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home : opinion : editorial May 29, 2016


2/20/2013 2:35:00 PM
Growth from within

For decades, we've heard economic development directors preach the value of growth from within.
Now, given the events of the past year, local residents are undoubtedly becoming believers. Consider these developments:
• A week ago, Fast Sprayers of rural Mt. Lake announced plans to buy property in Windom's new industrial park. The move will bring a new building, 25 jobs and plans to eventually put all 100-plus jobs under one roof.
• Last spring, Big Game revealed that it would relocate its corporate headquarters to the former Lewis Drug building on Highway 60-71 in Windom. This national company, which started in a garage just south of Windom, will soon have 40 workers in its headquarters, plus a few more at its warehouse site on Windom's east side.
• Also last spring, Ag Builders/GDF of Windom announced plans to purchase the former Bolin property on Highway 60 in the northeast corner of Windom. The local firm is known as one of the region's leading suppliers of grain dryers, bins, Bobcat equipment and Toro mowers. This new highway frontage not only boosts the company's visibility, it opened up an opportunity for a popular new locally-owned Windom business - River Valley Fitness.
In all three cases, the projects were led by business owners who have a soft spot for this region as well as their local employees. In every case, the Windom EDA played a key role in making these deals beneficial to both the business and the community.
Lastly, each of these situations carry benefits that stretch far beyond the businesses themselves. The Fast deal, for instance, keeps 100 jobs in the region and gets the new North Windom Industrial Park off to a fantastic start and could easily spark other developments. The Big Game project cements Windom's relationship with an expanding and highly regarded national company. The Ag Builders/GDF Bobcat deal cleans up an area that some may consider the "front door" of our community.
In all three cases, the region's construction contractors have benefitted, or should benefit, from the additional work. And, although some of these projects involve things like Tax Increment Financing and abatements, all three projects will ultimately help the tax bases of our city, county and school.
This is not just a one or two-year trend. In recent years, we've also seen significant investments from local businesses like Hy-Vee, Bank Midwest and Hometown Sanitation. Further back, one can find more local growth success stories from companies like PM Beef (formerly Caldwell Packing), Staples Oil and Fortune Transportation, to name a few.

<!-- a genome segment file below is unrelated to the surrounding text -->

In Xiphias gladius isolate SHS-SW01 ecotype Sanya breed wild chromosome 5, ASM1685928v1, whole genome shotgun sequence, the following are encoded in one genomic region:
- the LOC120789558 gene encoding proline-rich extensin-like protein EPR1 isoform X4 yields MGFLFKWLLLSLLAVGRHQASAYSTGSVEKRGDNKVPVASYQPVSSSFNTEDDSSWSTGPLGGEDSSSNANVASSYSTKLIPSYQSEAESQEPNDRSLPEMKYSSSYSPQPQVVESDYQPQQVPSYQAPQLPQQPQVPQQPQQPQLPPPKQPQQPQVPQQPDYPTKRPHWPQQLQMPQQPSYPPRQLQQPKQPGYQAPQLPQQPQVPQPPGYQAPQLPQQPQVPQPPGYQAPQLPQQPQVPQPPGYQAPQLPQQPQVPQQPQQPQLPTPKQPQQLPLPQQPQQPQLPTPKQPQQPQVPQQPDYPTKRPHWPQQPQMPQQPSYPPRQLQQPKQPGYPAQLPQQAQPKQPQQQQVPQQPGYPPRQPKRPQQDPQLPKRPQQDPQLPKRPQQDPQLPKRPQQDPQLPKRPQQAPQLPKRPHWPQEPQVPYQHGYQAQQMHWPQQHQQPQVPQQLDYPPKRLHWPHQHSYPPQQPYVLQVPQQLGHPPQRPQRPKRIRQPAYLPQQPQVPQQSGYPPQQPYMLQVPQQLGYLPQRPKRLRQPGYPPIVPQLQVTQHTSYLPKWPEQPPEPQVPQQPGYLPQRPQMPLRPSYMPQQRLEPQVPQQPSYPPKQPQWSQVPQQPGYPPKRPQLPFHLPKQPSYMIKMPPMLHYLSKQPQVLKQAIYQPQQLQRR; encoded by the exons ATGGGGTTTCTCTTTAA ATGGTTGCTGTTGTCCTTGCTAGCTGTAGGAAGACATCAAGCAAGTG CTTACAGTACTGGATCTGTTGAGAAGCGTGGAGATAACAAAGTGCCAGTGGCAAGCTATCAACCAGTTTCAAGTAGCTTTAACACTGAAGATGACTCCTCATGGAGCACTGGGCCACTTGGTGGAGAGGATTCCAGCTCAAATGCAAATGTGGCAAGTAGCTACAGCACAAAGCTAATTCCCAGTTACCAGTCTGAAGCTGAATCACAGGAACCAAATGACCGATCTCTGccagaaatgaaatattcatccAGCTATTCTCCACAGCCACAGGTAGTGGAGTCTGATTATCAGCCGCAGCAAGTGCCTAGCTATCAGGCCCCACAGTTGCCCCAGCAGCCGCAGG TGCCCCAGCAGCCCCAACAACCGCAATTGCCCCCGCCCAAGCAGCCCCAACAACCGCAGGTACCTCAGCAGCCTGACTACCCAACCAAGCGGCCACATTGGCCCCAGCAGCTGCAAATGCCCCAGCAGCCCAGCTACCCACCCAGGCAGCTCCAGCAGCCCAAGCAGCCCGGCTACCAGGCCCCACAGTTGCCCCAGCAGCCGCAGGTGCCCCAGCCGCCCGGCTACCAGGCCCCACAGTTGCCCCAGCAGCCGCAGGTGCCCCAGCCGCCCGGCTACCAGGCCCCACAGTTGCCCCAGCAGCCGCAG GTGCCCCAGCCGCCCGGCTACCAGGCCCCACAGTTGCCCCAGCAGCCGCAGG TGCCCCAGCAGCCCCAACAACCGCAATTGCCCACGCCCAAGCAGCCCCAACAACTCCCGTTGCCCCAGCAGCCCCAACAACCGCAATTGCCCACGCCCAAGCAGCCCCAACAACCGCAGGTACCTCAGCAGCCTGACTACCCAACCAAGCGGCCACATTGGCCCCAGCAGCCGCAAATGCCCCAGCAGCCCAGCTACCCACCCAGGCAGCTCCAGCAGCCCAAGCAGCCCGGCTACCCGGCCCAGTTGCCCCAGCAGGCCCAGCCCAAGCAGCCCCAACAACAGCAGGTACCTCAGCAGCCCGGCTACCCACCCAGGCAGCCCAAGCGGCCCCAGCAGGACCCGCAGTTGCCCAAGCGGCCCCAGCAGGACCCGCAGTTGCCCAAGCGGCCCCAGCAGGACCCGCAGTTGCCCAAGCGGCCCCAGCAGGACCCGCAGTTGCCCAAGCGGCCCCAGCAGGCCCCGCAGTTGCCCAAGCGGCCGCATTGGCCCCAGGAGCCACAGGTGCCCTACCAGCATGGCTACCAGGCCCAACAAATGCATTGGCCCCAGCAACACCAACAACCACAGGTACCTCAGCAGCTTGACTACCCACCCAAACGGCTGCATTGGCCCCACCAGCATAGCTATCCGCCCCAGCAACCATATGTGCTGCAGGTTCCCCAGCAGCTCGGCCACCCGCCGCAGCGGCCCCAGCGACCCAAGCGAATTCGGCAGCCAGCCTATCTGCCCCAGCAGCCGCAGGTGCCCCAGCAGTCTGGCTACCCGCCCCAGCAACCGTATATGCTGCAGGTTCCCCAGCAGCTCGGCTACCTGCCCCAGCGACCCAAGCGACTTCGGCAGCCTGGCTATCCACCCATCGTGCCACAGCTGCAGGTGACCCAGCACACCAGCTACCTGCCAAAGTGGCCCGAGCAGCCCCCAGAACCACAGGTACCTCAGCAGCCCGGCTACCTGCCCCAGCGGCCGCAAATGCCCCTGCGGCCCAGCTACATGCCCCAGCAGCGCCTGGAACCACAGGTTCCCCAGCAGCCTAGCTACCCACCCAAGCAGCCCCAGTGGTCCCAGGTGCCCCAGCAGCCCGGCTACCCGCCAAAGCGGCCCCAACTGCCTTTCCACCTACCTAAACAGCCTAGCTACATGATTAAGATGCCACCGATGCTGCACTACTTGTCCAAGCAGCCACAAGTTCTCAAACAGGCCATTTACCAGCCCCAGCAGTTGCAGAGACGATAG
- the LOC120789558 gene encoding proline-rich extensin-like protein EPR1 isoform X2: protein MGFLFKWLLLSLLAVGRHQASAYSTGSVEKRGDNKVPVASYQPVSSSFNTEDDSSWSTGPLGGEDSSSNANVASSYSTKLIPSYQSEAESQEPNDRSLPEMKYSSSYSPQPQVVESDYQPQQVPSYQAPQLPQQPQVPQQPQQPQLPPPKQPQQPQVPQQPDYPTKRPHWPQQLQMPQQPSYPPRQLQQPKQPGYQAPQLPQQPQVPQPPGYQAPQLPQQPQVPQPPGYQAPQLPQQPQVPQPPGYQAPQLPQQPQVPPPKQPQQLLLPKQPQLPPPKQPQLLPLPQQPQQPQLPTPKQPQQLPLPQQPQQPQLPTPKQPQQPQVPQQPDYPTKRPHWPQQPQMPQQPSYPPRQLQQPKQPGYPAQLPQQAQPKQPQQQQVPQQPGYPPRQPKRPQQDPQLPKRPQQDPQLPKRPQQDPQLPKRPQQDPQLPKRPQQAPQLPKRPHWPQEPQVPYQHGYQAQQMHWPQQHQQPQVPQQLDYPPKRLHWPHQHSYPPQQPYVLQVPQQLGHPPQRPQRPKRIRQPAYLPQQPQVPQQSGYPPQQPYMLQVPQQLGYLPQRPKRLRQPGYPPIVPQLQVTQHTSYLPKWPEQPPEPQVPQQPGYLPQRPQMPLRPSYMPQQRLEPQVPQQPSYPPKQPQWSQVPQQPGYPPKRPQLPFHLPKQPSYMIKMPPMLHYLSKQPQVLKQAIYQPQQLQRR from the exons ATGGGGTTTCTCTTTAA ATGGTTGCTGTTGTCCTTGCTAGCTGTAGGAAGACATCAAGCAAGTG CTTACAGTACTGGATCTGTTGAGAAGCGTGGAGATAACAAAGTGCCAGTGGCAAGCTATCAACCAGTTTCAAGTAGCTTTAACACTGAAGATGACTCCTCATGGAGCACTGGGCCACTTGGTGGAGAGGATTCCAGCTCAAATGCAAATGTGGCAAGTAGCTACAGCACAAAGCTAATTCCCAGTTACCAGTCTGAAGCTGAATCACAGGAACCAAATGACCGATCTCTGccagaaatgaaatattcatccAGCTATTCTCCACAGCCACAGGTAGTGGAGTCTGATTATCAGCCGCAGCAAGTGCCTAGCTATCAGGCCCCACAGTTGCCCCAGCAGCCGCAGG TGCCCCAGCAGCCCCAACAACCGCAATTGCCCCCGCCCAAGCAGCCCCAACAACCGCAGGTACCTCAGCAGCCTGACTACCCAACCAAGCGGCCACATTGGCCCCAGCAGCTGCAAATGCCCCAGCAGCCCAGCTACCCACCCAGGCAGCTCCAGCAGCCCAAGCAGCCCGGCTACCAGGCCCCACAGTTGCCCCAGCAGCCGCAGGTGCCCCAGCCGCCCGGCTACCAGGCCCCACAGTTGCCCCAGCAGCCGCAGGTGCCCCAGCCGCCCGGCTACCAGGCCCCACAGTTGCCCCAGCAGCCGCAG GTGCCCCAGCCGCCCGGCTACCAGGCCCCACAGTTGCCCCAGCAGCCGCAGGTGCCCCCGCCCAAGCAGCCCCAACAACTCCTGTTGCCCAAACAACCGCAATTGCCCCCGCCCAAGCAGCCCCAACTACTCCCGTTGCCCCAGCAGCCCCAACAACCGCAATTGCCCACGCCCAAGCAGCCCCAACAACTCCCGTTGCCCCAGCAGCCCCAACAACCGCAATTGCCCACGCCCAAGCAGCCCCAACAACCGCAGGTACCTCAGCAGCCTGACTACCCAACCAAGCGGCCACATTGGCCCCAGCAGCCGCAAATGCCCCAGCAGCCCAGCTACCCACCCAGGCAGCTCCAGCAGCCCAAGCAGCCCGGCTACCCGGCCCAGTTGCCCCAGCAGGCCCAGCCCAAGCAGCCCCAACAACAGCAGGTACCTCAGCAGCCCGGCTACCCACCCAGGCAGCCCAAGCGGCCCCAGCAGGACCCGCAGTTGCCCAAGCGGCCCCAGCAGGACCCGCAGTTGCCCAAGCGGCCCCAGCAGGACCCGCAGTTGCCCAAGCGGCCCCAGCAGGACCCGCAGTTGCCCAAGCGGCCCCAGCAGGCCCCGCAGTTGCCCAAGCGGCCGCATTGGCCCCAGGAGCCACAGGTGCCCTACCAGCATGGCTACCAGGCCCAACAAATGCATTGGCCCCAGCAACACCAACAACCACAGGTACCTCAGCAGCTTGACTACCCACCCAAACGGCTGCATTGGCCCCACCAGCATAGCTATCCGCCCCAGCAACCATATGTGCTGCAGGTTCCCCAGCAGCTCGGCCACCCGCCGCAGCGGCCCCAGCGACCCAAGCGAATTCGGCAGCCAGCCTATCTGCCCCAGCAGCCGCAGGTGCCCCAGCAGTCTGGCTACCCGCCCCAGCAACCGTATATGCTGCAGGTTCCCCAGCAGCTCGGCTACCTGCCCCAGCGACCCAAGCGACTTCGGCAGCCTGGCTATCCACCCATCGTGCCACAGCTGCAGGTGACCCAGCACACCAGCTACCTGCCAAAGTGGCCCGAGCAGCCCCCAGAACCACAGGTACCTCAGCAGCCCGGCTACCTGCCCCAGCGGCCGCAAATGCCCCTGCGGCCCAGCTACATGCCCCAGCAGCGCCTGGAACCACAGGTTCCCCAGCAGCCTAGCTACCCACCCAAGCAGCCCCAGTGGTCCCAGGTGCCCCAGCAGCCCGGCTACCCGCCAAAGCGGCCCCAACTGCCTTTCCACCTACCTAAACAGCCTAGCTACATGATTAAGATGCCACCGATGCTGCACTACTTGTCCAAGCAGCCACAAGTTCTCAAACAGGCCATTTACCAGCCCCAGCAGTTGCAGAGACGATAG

For our community, these developments are proof that there is far more to economic development than wishing for a 3,000-job General Motors plant to land in your community. These projects lend credence to the idea that the best development plans are those that value both out-of-town recruitment and growth-from-within.
In addition to Fast Sprayers, it appears there are at least two more firms looking at construction projects in North Windom Industrial Park. Both have strong local connections, according to Windom EDA Executive Director, Aaron Backman. If those projects come to fruition, those are two more examples of the Windom EDA assisting an existing local business.
We feel it is imperative that the Windom EDA continue its strong focus on helping local businesses succeed and grow, whether it be by finding a suitable location, or helping finance a project through such tools as Tax Increment Financing or tax abatement. The local benefits are obvious, but we believe these efforts also help market our community to out-of-town prospects.
Let's say you own a company and have your choice of two cities (that are exactly the same size) in which to construct your new plant.
• City A has a nice appearance and modern industrial park, but it carries a reputation of being far more interested in attracting new businesses than helping its existing ones.
• City B also has a nice appearance and a strong industrial park. This city has a reputation for taking very good care of its local businesses, both with employee needs and company growth.
Our money is on "City B."
We have been impressed with the approach of Backman and the Windom EDA. Their work has created a story that is certainly worth telling and re-telling to any business - local or not - that is willing to listen.
Often, a story like this would look good in an EDA marketing brochure. Sometimes, a business that does its homework can recognize the city's efforts through its own research.
However, the best public relations tool of all is the satisfied business owner or manager who is willing to share his or her story - or is already looking forward to the firm's next local expansion project.
- Rahn Larson








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